Andy enters the estate office -'I've decided to paint the oars green and need 12 quid to buy some green gloss from Thurso'

Factor - 'Bollox, use the blue gloss from the store that we painted all the estate windows with'. (y)
 
D

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Rowlocks... awful.. bin!

Pin... all the way. (y)

100% agree.

Apart from all round better functionality pins provide, they're certainly much quieter to use than rowlocks.

I have an 8 inch piece of 4mm thick leather glued to my oars, which not only deadens the noise, but protects both the oars and gunwales from wear.
 

sage5

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100% agree.

Apart from all round better functionality pins provide, they're certainly much quieter to use than rowlocks.

I have an 8 inch piece of 4mm thick leather glued to my oars, which not only deadens the noise, but protects both the oars and gunwales from wear.
All oars at one time had leather round them, where they sat in the Rowlocks, tacked on with small copper tacks
 

Cap'n Fishy

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100% agree.

Apart from all round better functionality pins provide, they're certainly much quieter to use than rowlocks.

I have an 8 inch piece of 4mm thick leather glued to my oars, which not only deadens the noise, but protects both the oars and gunwales from wear.

Some of our oars have an articulated ferrule attached to the oar. This slips over the thole pin and rests on the base of the pin. So the oar makes no contact with the gunwale.

Col
 

Cap'n Fishy

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Here's the same sort of idea on a Coulam...

coulamthole-1.jpg


That's actually a better system, as the pin is part of the oar, so the boat only has a socket hole. This means there is no thole pin sticking up that you need to be aware of, getting in and out of the boat... "They don't like it up 'em, Captain Mainwaring!" o_O Also means there is no chance of damaging the pin when you turn the boat over to give the hull a scrub.
 
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Cap'n Fishy

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Here is the Sweeney design - which the Lake of Menteith boats have...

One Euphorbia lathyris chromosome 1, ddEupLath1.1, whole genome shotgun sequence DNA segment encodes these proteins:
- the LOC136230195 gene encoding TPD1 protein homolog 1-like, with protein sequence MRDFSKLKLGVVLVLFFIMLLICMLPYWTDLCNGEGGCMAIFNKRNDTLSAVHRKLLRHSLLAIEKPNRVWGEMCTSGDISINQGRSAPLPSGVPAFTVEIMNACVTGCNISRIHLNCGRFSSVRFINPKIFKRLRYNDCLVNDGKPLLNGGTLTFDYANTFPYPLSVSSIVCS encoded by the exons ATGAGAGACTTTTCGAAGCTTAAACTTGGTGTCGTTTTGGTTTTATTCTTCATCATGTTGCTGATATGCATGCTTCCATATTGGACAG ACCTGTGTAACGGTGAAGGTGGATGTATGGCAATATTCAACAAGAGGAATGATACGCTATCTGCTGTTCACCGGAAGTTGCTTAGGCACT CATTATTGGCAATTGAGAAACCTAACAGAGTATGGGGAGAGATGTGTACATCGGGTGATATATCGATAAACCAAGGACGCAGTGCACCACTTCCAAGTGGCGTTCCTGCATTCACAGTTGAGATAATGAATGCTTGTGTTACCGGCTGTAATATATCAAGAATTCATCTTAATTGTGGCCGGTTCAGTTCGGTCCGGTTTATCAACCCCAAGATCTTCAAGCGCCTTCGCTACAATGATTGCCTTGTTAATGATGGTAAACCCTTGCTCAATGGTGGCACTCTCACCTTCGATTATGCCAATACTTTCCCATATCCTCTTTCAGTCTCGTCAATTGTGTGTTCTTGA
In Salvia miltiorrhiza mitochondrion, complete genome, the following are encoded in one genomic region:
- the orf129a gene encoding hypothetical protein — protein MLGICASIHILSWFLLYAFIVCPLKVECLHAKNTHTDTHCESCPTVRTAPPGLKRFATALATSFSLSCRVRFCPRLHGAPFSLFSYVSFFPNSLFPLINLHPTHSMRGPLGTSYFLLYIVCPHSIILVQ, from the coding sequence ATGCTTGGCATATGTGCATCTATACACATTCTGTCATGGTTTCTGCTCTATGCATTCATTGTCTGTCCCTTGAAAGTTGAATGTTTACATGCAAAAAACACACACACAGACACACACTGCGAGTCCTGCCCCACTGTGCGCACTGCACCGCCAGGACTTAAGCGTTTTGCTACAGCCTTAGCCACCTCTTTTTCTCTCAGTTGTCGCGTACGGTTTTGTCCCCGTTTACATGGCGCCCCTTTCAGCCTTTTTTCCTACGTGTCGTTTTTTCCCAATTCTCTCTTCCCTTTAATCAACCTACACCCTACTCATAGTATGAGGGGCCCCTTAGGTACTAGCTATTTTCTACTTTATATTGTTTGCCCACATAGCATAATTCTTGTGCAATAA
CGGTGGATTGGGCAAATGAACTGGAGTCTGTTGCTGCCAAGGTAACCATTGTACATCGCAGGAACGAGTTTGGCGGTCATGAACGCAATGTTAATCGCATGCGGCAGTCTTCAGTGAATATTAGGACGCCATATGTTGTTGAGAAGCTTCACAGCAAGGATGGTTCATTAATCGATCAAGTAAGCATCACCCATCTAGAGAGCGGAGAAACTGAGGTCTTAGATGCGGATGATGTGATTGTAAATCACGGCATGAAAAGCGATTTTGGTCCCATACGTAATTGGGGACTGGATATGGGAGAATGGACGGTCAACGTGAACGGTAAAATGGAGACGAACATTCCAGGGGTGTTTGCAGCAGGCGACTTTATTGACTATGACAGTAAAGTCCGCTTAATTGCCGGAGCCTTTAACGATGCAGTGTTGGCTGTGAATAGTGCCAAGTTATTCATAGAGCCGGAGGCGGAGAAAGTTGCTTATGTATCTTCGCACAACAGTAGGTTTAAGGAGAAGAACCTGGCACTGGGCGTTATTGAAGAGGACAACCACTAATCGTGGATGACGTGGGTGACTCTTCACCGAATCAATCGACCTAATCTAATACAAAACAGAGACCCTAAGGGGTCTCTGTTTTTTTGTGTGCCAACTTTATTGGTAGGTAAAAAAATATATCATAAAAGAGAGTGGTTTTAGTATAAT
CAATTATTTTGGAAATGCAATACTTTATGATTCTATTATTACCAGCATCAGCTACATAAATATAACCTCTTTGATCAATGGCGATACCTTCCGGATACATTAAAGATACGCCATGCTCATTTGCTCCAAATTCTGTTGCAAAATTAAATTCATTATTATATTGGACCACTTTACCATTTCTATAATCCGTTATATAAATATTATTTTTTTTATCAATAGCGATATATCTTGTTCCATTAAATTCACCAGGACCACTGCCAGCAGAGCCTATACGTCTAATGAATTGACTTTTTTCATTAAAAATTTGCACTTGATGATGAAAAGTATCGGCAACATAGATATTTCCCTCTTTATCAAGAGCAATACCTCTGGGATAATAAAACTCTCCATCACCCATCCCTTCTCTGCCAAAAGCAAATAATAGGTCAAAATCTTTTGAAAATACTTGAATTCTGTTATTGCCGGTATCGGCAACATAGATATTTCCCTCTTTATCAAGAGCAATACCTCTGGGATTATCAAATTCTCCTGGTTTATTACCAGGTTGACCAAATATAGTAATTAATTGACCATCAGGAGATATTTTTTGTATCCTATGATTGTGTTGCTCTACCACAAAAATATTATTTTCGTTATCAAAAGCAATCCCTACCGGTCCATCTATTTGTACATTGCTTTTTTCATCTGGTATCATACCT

Menteith25Mar17_0459.jpg


2015-08-30-17.27.jpg


The pin is on the gunwale, and the sleeve is on the oar.
 

Cap'n Fishy

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The Frandy boats are a different design, but the oars are along the same lines as the Menteith boats - a pin on a metal plate on the gunwale, and an articulated sleeve on the oar that slips over the pin, so the oar doesn't touch the gunwale...

Frandy31May14_6344.jpg


Frandy13Jul13_4478.jpg
 
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Cap'n Fishy

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The old Loch Leven boats had two pins that functioned as a primitive rowlock - you just lay the oar in between the pins...

Leven30Sep12_6187.jpg


The oars had rope bound round them to stop the wood getting damaged...

7768.jpg
 
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easker1

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I use inner tubes for wrapping the oars I get a heavy duty inner tube from the local Garage , I cut it in to 2 in wide strips and wrap it spirally round the appropriate section pinned with Copper tacks at each end, with a rope grommet as a stopper , works well cheap and efficient, easker1
 

4wings

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I have been in a boat where one oar went Awol, it was surprisingly difficult to see in the water as it lay between wavelets, perhaps a Dayglo colour would be an advantage?
 

light olive

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But we all know that isn't true!
It is true. And to be honest, ....you're a **** Ghillie😁. Now your telling us on some other thread that you do not appreciate Scottish people visiting other parts of thier own country. Do me a favour and fuuk off back to where you came.